With Many Retailers Offering Online Sales, Phony Sites Blend In | #datingscams | #lovescams | #facebookscams

The online retailer Bombas sells socks that are durable, popular and pricey. One pair of women’s ankle socks, for instance, can go for $15.

So when Stephanie Lee, a 36-year-old mother of three from Seaford, Va., was alerted to a Bombas sale on the day after Christmas, she jumped at it. Her mother had sent her a Facebook message showing an ad for Bombas socks that were 53 percent off. When Ms. Lee clicked on the ad, she was sent to a page that had all the trappings of the company’s website, including a heading advertising “free shipping.”

“Of course they’re going to be discounting things right after Christmas because they are getting ready for the next season,” Ms. Lee said she recalled thinking.

She snagged a pair for her husband, a sock bag for the washer and a six-pack of Disney Princess-themed socks, perfect for her and her mother to wear while running the Disney Princess Half Marathon next month. Her total came to $116, and she entered her husband’s credit card information to pay. (The Disney socks alone usually cost $120). But Ms. Lee became suspicious when a confirmation email did not arrive in her inbox right away as it normally did when she ordered from Bombas.

Ms. Lee is just one of many shoppers lured in by a phony site peddling another company’s merchandise. It’s a problem increasingly confounding companies like Bombas, whose business model depends on advertising online and generating traffic through social media channels.

“It’s been a total game of whack-a-mole,” said Dave Heath, the chief executive of Bombas, which has taken a proactive approach to rooting out fake sites that purport to sell its products. “The second that we report a site and it gets blocked on one of the social media channels or blacklisted, they just spin up another instance and then there’s ads running almost kind of instantly.”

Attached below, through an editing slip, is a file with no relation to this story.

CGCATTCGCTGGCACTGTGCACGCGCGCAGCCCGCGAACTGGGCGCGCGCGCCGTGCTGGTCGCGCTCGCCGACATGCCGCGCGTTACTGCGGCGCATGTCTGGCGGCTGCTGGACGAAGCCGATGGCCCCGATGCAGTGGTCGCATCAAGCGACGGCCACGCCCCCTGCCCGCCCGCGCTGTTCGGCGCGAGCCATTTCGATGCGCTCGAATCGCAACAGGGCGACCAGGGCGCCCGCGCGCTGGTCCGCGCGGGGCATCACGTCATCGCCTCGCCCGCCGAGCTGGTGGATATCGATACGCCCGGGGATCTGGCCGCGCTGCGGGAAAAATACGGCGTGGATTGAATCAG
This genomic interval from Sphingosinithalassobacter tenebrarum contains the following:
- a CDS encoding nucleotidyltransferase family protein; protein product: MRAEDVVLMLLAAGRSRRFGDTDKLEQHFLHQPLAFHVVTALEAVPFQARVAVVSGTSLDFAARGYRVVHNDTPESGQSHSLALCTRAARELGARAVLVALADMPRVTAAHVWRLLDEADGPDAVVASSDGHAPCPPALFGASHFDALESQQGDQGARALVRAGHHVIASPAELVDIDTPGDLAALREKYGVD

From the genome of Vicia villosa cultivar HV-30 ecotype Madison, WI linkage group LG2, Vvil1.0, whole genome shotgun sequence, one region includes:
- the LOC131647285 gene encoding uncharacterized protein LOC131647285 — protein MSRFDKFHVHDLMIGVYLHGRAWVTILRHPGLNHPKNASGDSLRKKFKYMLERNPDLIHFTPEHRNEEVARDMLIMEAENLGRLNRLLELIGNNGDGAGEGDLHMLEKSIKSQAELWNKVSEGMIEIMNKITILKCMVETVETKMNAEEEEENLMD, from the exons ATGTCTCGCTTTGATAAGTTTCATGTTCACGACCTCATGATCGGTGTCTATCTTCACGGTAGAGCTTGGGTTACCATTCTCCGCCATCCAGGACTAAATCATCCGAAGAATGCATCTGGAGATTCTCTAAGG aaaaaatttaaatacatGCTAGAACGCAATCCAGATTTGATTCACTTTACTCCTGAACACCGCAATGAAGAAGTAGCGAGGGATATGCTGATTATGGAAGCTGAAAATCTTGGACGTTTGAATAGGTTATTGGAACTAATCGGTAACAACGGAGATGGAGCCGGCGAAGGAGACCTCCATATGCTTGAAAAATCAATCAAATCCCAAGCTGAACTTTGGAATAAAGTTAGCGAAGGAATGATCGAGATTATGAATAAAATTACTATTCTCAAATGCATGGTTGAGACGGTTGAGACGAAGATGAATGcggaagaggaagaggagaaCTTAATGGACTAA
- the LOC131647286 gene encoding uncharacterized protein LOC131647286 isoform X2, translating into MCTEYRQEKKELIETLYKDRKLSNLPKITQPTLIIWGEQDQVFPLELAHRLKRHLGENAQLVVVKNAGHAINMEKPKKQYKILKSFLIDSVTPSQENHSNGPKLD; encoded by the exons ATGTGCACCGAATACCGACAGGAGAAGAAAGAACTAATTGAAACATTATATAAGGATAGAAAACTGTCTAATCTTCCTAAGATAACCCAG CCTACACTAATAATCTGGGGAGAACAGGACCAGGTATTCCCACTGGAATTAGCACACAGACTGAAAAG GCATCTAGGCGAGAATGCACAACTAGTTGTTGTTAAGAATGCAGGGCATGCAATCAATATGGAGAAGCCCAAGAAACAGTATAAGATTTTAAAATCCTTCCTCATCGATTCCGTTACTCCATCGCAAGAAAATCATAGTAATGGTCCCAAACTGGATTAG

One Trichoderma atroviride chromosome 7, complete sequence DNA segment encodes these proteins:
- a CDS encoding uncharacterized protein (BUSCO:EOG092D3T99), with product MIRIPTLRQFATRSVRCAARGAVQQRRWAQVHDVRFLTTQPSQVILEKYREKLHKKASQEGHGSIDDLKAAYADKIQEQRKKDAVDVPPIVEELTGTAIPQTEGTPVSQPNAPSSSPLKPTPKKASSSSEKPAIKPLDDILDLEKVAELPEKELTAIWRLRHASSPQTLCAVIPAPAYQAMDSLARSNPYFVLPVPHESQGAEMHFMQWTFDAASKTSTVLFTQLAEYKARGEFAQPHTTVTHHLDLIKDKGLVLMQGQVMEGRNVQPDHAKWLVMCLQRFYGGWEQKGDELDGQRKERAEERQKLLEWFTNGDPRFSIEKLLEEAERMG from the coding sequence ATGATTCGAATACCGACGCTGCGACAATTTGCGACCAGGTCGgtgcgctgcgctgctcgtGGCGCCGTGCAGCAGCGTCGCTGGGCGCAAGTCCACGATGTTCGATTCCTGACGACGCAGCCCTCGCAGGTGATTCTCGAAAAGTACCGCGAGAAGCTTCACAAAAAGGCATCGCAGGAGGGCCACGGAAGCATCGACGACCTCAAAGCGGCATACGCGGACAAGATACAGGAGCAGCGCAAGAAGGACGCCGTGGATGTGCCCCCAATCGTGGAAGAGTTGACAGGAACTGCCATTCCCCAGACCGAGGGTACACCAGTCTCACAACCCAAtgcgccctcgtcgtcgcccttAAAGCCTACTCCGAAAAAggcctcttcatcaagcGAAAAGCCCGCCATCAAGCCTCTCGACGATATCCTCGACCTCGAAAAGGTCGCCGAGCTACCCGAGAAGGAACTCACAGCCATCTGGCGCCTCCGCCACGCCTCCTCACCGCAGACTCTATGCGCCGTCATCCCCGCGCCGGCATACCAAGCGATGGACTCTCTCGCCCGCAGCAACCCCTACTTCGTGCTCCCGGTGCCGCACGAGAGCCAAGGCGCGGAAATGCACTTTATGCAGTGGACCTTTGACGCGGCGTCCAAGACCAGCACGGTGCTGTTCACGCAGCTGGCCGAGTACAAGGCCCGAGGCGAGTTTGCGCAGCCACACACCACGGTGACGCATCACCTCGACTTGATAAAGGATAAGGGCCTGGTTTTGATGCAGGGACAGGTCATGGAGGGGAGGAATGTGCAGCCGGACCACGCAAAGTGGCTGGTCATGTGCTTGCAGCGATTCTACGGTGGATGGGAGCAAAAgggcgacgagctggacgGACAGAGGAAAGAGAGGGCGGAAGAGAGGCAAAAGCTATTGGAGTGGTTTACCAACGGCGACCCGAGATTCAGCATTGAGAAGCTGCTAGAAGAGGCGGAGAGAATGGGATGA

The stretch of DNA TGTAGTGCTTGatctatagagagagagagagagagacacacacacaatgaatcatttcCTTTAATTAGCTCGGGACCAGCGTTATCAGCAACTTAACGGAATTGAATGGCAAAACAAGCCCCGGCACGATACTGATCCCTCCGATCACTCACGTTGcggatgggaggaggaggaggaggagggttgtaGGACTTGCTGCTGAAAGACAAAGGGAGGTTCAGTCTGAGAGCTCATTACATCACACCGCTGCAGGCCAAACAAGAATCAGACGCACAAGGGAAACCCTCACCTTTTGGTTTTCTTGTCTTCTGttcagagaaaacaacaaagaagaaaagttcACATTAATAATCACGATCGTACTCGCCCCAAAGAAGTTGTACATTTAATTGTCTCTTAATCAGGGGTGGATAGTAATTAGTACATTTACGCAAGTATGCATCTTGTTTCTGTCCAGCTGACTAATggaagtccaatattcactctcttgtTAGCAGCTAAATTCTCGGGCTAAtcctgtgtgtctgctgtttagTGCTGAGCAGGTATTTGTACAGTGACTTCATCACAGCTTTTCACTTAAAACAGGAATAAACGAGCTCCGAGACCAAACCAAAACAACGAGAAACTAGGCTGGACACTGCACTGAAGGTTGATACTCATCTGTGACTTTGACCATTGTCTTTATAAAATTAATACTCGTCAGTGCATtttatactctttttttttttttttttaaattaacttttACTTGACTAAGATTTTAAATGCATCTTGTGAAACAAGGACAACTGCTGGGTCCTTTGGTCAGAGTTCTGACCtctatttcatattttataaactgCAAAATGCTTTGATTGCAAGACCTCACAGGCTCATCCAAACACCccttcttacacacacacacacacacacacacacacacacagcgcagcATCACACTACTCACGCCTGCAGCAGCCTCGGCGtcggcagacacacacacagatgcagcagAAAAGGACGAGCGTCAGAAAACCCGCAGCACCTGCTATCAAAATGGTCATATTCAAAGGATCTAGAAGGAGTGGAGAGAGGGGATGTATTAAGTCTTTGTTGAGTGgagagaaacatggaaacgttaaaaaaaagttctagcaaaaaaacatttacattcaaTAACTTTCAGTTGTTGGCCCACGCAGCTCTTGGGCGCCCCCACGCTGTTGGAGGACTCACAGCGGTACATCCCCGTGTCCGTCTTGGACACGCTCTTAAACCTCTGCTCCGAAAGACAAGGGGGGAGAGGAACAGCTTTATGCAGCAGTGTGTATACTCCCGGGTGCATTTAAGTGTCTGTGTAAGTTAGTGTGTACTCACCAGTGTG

Online scams, which have existed for as long as things have been sold on the internet, are adapting to the budget-conscious behaviors of American consumers. Shoppers held out for bargains during the holiday season, knowing that stores, needing to get rid of inventory and worried about slowing sales, were more likely to offer them. That dynamic has created a ripe environment for fake sites to dupe unassuming shoppers who are strapped for cash and time by claiming to offer deep discounts on premium brands.

“It’s playing on the emotion of the consumer,” said Douglas LaGore, a principal in KPMG’s cybersecurity services division.

Many of these fake sites are run by networks of swindlers seeking to target large organizations, Mr. LaGore said. Over the past couple of years, many of these networks have produced a “cyber threat supply chain,” he said, meaning different groups gain specialized skills. One group in the network might identify potential targets, for instance, while another creates the deceptive material.

Impostor sites often use the same tactics as retailers, like paid search optimization tools, mobile apps and advertising strategies to generate traffic, said Rick Farnell, chief executive of Tracer, which uses artificial intelligence to identify potential cases of fraud through text and images. Tracer has taken down as many as 20,000 fake sites in a month for a client, he said.

About 35 percent of Tracer’s clients are retailers. Among them is Rothy’s, the women’s shoe brand known for its ballet flats. Rothy’s also works with Facebook’s parent company, Meta, and using tips from customers on Facebook who flag fake ads, said it now deals with about a few dozen impostor sites per month.

Toward the end of 2020 and beginning of 2021, Rothy’s was “easily dealing with hundreds of fake websites per month,” Zoë Richards, a company spokeswoman, said.

The Better Business Bureau said the number of online scams in general has risen 87 percent since it began tracking them in 2015. Of all online scams, retail-related ones are considered the most harmful in terms of the likelihood that a victim will lose money and the median amount of money at stake. They make up about a third of all scams, and 72 percent of people lose money when targeted, according to an October report from the bureau.

Nearly a quarter of the victims of online fraud said they were roped in by the offer of a great price.

As economic concerns weigh on many customers, some are more inclined to choose smaller sites that promise better prices over name-brand sites.